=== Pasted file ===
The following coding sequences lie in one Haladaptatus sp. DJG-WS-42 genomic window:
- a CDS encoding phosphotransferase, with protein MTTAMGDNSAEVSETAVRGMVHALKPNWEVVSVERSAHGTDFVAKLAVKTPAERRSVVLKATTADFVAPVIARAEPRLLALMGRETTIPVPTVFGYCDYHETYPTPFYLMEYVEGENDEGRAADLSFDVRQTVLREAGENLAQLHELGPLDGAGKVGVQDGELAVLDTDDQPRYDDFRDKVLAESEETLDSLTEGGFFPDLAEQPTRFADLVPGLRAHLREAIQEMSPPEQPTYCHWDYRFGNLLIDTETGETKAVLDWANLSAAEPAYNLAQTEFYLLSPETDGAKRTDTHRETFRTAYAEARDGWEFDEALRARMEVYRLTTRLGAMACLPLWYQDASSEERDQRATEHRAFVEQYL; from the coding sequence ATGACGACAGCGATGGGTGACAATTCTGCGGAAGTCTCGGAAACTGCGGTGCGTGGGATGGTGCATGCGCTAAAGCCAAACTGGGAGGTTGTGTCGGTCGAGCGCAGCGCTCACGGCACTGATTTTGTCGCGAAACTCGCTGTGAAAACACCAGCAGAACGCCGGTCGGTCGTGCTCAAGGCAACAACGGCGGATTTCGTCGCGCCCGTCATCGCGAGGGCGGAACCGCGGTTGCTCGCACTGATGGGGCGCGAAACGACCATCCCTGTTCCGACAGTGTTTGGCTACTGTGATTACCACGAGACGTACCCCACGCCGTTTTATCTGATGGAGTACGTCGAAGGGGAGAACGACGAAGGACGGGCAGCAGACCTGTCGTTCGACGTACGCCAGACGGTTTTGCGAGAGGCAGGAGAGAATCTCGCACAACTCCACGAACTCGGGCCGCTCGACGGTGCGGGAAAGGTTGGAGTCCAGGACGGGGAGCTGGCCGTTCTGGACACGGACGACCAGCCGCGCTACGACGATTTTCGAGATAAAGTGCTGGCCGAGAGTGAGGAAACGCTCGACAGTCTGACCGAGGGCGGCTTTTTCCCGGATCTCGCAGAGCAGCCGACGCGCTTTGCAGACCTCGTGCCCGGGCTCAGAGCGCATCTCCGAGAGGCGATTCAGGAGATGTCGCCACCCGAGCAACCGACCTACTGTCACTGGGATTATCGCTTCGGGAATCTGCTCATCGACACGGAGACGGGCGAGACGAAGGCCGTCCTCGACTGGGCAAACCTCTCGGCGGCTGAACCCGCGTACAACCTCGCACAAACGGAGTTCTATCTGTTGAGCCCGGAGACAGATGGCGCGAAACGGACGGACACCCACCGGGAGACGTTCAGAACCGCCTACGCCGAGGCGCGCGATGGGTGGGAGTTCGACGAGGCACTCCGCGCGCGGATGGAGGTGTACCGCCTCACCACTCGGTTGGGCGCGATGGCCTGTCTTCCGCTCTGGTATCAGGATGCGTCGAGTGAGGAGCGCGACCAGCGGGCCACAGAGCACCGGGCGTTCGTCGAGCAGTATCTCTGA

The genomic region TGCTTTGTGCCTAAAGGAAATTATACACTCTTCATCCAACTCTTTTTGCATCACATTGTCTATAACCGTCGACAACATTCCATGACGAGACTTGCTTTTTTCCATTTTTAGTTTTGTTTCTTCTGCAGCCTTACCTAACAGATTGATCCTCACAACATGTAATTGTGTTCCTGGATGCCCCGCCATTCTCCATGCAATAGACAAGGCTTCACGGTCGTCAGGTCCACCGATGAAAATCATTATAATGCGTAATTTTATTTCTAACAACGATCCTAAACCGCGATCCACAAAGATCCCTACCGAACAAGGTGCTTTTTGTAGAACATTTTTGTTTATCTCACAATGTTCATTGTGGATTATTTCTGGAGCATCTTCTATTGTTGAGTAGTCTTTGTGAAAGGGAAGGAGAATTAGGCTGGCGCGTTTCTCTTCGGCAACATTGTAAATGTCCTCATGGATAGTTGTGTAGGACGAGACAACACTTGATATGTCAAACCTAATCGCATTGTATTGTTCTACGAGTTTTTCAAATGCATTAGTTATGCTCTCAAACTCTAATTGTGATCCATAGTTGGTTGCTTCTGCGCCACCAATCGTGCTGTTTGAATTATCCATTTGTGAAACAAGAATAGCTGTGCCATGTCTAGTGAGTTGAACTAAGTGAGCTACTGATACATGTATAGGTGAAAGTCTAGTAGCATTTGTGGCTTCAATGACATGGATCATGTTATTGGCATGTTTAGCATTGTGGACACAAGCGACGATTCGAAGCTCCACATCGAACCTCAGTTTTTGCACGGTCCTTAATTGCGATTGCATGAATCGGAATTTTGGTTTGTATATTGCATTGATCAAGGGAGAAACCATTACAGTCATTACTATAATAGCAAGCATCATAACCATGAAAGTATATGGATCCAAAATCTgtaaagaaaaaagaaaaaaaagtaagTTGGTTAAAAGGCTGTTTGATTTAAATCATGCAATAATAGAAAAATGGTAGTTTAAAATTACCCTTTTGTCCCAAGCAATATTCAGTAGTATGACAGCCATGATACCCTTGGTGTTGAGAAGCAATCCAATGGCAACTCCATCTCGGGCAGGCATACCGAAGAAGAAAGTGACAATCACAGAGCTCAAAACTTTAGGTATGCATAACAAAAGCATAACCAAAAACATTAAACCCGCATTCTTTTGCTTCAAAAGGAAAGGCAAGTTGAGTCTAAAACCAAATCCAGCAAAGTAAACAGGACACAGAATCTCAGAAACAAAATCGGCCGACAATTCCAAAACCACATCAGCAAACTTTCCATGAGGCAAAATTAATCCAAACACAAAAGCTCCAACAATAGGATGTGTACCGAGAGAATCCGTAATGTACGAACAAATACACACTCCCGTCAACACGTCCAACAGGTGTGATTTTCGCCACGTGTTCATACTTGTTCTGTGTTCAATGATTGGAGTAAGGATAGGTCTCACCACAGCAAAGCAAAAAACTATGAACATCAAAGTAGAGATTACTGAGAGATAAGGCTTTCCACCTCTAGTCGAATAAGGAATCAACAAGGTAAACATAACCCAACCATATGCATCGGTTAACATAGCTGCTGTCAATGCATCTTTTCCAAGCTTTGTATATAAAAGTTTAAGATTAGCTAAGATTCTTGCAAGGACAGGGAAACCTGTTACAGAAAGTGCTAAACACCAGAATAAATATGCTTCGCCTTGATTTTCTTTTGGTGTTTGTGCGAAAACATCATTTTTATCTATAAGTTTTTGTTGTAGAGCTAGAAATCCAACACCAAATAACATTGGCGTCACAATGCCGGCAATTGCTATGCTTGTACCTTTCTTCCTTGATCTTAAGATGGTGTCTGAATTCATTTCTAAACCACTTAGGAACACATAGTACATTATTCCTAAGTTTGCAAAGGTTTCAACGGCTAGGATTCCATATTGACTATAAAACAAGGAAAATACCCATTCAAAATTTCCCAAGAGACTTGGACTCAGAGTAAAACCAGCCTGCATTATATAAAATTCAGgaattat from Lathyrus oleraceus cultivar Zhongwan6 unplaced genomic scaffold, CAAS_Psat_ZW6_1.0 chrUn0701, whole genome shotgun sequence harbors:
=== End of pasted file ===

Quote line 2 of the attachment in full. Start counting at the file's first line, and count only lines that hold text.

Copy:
- a CDS encoding phosphotransferase, with protein MTTAMGDNSAEVSETAVRGMVHALKPNWEVVSVERSAHGTDFVAKLAVKTPAERRSVVLKATTADFVAPVIARAEPRLLALMGRETTIPVPTVFGYCDYHETYPTPFYLMEYVEGENDEGRAADLSFDVRQTVLREAGENLAQLHELGPLDGAGKVGVQDGELAVLDTDDQPRYDDFRDKVLAESEETLDSLTEGGFFPDLAEQPTRFADLVPGLRAHLREAIQEMSPPEQPTYCHWDYRFGNLLIDTETGETKAVLDWANLSAAEPAYNLAQTEFYLLSPETDGAKRTDTHRETFRTAYAEARDGWEFDEALRARMEVYRLTTRLGAMACLPLWYQDASSEERDQRATEHRAFVEQYL; from the coding sequence ATGACGACAGCGATGGGTGACAATTCTGCGGAAGTCTCGGAAACTGCGGTGCGTGGGATGGTGCATGCGCTAAAGCCAAACTGGGAGGTTGTGTCGGTCGAGCGCAGCGCTCACGGCACTGATTTTGTCGCGAAACTCGCTGTGAAAACACCAGCAGAACGCCGGTCGGTCGTGCTCAAGGCAACAACGGCGGATTTCGTCGCGCCCGTCATCGCGAGGGCGGAACCGCGGTTGCTCGCACTGATGGGGCGCGAAACGACCATCCCTGTTCCGACAGTGTTTGGCTACTGTGATTACCACGAGACGTACCCCACGCCGTTTTATCTGATGGAGTACGTCGAAGGGGAGAACGACGAAGGACGGGCAGCAGACCTGTCGTTCGACGTACGCCAGACGGTTTTGCGAGAGGCAGGAGAGAATCTCGCACAACTCCACGAACTCGGGCCGCTCGACGGTGCGGGAAAGGTTGGAGTCCAGGACGGGGAGCTGGCCGTTCTGGACACGGACGACCAGCCGCGCTACGACGATTTTCGAGATAAAGTGCTGGCCGAGAGTGAGGAAACGCTCGACAGTCTGACCGAGGGCGGCTTTTTCCCGGATCTCGCAGAGCAGCCGACGCGCTTTGCAGACCTCGTGCCCGGGCTCAGAGCGCATCTCCGAGAGGCGATTCAGGAGATGTCGCCACCCGAGCAACCGACCTACTGTCACTGGGATTATCGCTTCGGGAATCTGCTCATCGACACGGAGACGGGCGAGACGAAGGCCGTCCTCGACTGGGCAAACCTCTCGGCGGCTGAACCCGCGTACAACCTCGCACAAACGGAGTTCTATCTGTTGAGCCCGGAGACAGATGGCGCGAAACGGACGGACACCCACCGGGAGACGTTCAGAACCGCCTACGCCGAGGCGCGCGATGGGTGGGAGTTCGACGAGGCACTCCGCGCGCGGATGGAGGTGTACCGCCTCACCACTCGGTTGGGCGCGATGGCCTGTCTTCCGCTCTGGTATCAGGATGCGTCGAGTGAGGAGCGCGACCAGCGGGCCACAGAGCACCGGGCGTTCGTCGAGCAGTATCTCTGA